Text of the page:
Jeff Whitworth, associate professor of entomology, says endangered bee populations can be revived through simple practices like growing native plants. Kansas State University.
Jeff Whitworth, associate professor of entomology, says endangered bee populations can be revived through simple practices like growing native plants.

Researcher: Endangered bumblebee populations will return

Bee declines attributed to a variety of factors, including parasites, pesticides and urbanization, as well as fungal, bacterial and viral diseases.

The rusty patched bumblebee, Bombus affinis, recently became the first U.S. bumblebee species to be placed on the endangered species list, but a Kansas State University entomologist said bumblebee endangerment is nothing to be bugged about.

Jeff Whitworth, associate professor of entomology, said bumblebees are not headed for extinction. However, their populations have decreased in some states, so inclusion in the U.S. Fish & Wildlife Service's Federal Register may help keep them and other bee species at healthy population levels.

"Being on the endangered species list is not bad," Whitworth said. "It helps people have more awareness and information about bees, and it leads to regulations and programs that help keep bees alive."

Some people fear bees because they occasionally sting, but Whitworth said bees will not bother people if people do not bother the bess. He said bees are beneficial because they pollinate flowers, citrus crops and vegetables, and they serve as food sources for other insects, birds and fish.

"If bees go away, other organisms go away, too," Whitworth said. "It's a domino effect."

Bee declines are attributed to a variety of factors, including parasites, pesticides and urbanization as well as fungal, bacterial and viral diseases. They also are affected by the introduction of non-native plant species and natural disasters ranging from floods to drought.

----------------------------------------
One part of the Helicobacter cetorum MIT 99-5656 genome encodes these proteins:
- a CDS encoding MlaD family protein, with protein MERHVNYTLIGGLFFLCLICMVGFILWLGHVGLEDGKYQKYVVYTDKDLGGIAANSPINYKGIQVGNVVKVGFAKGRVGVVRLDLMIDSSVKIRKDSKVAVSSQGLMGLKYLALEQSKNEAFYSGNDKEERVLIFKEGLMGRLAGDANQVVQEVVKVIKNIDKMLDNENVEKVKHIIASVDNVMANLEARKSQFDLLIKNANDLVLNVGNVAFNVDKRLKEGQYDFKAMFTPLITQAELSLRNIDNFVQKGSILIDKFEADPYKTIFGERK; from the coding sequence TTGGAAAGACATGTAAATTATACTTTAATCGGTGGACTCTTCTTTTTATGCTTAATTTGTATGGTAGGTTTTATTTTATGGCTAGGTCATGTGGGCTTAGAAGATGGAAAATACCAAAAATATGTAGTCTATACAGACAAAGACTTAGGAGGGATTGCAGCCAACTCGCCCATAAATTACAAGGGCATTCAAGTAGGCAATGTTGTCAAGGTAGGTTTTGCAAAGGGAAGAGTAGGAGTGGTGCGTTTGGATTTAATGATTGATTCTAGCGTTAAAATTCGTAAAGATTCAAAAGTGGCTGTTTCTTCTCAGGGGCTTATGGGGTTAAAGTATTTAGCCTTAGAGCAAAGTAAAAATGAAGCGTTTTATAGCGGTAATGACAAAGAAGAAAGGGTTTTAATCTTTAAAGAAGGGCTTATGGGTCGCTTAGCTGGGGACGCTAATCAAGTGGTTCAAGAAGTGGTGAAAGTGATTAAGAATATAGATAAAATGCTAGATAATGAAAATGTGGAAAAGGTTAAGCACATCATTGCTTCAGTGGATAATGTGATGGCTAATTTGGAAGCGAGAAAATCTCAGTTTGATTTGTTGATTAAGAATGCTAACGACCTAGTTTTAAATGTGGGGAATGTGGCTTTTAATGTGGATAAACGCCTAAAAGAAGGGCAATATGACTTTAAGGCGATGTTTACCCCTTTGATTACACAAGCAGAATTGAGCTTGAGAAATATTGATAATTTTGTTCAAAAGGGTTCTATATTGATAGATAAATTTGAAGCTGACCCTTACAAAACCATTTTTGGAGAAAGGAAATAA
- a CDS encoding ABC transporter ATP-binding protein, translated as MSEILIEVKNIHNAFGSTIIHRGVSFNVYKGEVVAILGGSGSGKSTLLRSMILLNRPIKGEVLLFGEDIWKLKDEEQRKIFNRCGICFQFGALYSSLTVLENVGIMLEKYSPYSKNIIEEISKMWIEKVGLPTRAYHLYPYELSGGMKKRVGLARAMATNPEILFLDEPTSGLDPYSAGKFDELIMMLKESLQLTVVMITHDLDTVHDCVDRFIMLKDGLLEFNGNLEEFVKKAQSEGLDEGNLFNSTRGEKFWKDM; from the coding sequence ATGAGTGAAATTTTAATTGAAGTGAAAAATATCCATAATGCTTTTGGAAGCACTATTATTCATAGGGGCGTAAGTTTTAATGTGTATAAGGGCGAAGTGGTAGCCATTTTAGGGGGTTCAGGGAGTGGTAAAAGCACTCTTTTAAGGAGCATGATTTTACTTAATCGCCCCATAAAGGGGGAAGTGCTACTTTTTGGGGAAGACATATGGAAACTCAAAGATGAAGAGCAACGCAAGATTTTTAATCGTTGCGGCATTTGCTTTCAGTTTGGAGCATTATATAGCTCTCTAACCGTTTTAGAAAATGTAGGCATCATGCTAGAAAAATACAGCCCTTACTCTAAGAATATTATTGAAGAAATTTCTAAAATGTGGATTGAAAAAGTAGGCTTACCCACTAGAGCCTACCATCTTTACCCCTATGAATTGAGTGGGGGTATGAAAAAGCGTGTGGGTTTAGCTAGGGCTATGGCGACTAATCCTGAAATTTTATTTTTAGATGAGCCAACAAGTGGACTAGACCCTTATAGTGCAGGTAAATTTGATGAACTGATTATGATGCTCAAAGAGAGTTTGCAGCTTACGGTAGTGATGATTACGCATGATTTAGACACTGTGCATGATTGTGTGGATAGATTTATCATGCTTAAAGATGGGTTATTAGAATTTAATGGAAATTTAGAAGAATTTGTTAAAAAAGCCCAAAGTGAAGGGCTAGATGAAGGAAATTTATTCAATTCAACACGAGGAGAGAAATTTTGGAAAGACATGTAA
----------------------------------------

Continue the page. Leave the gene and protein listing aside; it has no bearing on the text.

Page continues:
Whitworth said bee populations could be protected by areas of native plants and grasses, conservation-focused farming and gardening methods and the hobby of beekeeping, which is growing in both rural and urban areas. These protective practices help turn one's back yard — even a little piece of it — into a natural ecosystem.

To boost a back yard's "natural factor," Whitworth advises mowing and trimming trees less frequently. Less mowing means less soil disturbance, which is critical for bumblebees because they nest in the ground in mouse and gopher holes. Less tree trimming provides pollinators with more of a natural habitat, which is especially helpful for honeybees because they create colonies in trees.

Growers can help sustain bumblebee populations through no-till farming and gardening, as well as participation in the Farm Service Agency's Conservation Reserve Program, which provides landowners with rental payments in exchange for their commitment to abstain from agricultural production on a portion of their property.

Whitworth predicted that bee populations will continue to experience cycles of increase and decrease because of fluctuations in agriculture prices and year-round temperatures.

Bee populations change every year because when crops are more valuable, farmers will use more land for growing crops, but when crops are less valuable, farmers will leave more land to its natural state, Whitworth said. Similarly, when temperatures are colder for several years, bee populations decrease, but they increase again in hotter periods.

"Weather and prices vary from year to year, which is simply part of the way systems work," Whitworth said. "I foresee bee populations staying fairly steady for the foreseeable future."

Hide comments

Comments

  • Allowed HTML tags: <em> <strong> <blockquote> <br> <p>

Plain text

  • No HTML tags allowed.
  • Web page addresses and e-mail addresses turn into links automatically.
  • Lines and paragraphs break automatically.
Publish